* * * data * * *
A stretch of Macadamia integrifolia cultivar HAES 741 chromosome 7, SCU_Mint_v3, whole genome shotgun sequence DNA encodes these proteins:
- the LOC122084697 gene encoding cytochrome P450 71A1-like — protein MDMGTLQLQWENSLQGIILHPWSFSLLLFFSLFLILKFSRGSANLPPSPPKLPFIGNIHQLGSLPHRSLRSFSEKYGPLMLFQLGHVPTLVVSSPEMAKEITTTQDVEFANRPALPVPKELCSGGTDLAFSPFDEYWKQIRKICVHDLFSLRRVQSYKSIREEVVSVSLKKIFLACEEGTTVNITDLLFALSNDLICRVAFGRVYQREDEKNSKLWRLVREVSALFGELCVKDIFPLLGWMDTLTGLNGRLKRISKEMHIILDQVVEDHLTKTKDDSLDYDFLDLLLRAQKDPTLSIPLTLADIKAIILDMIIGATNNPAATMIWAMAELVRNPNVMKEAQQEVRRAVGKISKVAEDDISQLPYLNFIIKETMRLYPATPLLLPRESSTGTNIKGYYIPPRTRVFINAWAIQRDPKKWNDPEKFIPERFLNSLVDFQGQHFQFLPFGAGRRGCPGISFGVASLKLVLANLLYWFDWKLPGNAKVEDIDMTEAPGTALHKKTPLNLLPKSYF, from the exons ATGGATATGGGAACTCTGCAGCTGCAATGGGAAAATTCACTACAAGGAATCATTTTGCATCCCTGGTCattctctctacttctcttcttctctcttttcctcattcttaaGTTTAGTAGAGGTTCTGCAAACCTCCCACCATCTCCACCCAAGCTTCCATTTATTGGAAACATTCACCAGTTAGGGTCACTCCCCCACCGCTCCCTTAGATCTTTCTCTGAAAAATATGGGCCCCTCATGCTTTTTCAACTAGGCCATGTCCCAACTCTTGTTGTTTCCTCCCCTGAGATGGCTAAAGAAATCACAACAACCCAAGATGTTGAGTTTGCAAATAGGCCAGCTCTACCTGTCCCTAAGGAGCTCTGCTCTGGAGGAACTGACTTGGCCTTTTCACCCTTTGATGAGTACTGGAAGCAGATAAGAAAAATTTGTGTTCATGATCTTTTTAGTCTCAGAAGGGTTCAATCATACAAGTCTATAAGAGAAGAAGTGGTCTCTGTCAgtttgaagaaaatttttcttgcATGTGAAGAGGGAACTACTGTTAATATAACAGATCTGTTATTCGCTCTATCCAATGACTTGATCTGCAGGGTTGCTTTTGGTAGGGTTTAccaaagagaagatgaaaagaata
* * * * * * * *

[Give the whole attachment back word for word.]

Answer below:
A stretch of Macadamia integrifolia cultivar HAES 741 chromosome 7, SCU_Mint_v3, whole genome shotgun sequence DNA encodes these proteins:
- the LOC122084697 gene encoding cytochrome P450 71A1-like — protein MDMGTLQLQWENSLQGIILHPWSFSLLLFFSLFLILKFSRGSANLPPSPPKLPFIGNIHQLGSLPHRSLRSFSEKYGPLMLFQLGHVPTLVVSSPEMAKEITTTQDVEFANRPALPVPKELCSGGTDLAFSPFDEYWKQIRKICVHDLFSLRRVQSYKSIREEVVSVSLKKIFLACEEGTTVNITDLLFALSNDLICRVAFGRVYQREDEKNSKLWRLVREVSALFGELCVKDIFPLLGWMDTLTGLNGRLKRISKEMHIILDQVVEDHLTKTKDDSLDYDFLDLLLRAQKDPTLSIPLTLADIKAIILDMIIGATNNPAATMIWAMAELVRNPNVMKEAQQEVRRAVGKISKVAEDDISQLPYLNFIIKETMRLYPATPLLLPRESSTGTNIKGYYIPPRTRVFINAWAIQRDPKKWNDPEKFIPERFLNSLVDFQGQHFQFLPFGAGRRGCPGISFGVASLKLVLANLLYWFDWKLPGNAKVEDIDMTEAPGTALHKKTPLNLLPKSYF, from the exons ATGGATATGGGAACTCTGCAGCTGCAATGGGAAAATTCACTACAAGGAATCATTTTGCATCCCTGGTCattctctctacttctcttcttctctcttttcctcattcttaaGTTTAGTAGAGGTTCTGCAAACCTCCCACCATCTCCACCCAAGCTTCCATTTATTGGAAACATTCACCAGTTAGGGTCACTCCCCCACCGCTCCCTTAGATCTTTCTCTGAAAAATATGGGCCCCTCATGCTTTTTCAACTAGGCCATGTCCCAACTCTTGTTGTTTCCTCCCCTGAGATGGCTAAAGAAATCACAACAACCCAAGATGTTGAGTTTGCAAATAGGCCAGCTCTACCTGTCCCTAAGGAGCTCTGCTCTGGAGGAACTGACTTGGCCTTTTCACCCTTTGATGAGTACTGGAAGCAGATAAGAAAAATTTGTGTTCATGATCTTTTTAGTCTCAGAAGGGTTCAATCATACAAGTCTATAAGAGAAGAAGTGGTCTCTGTCAgtttgaagaaaatttttcttgcATGTGAAGAGGGAACTACTGTTAATATAACAGATCTGTTATTCGCTCTATCCAATGACTTGATCTGCAGGGTTGCTTTTGGTAGGGTTTAccaaagagaagatgaaaagaata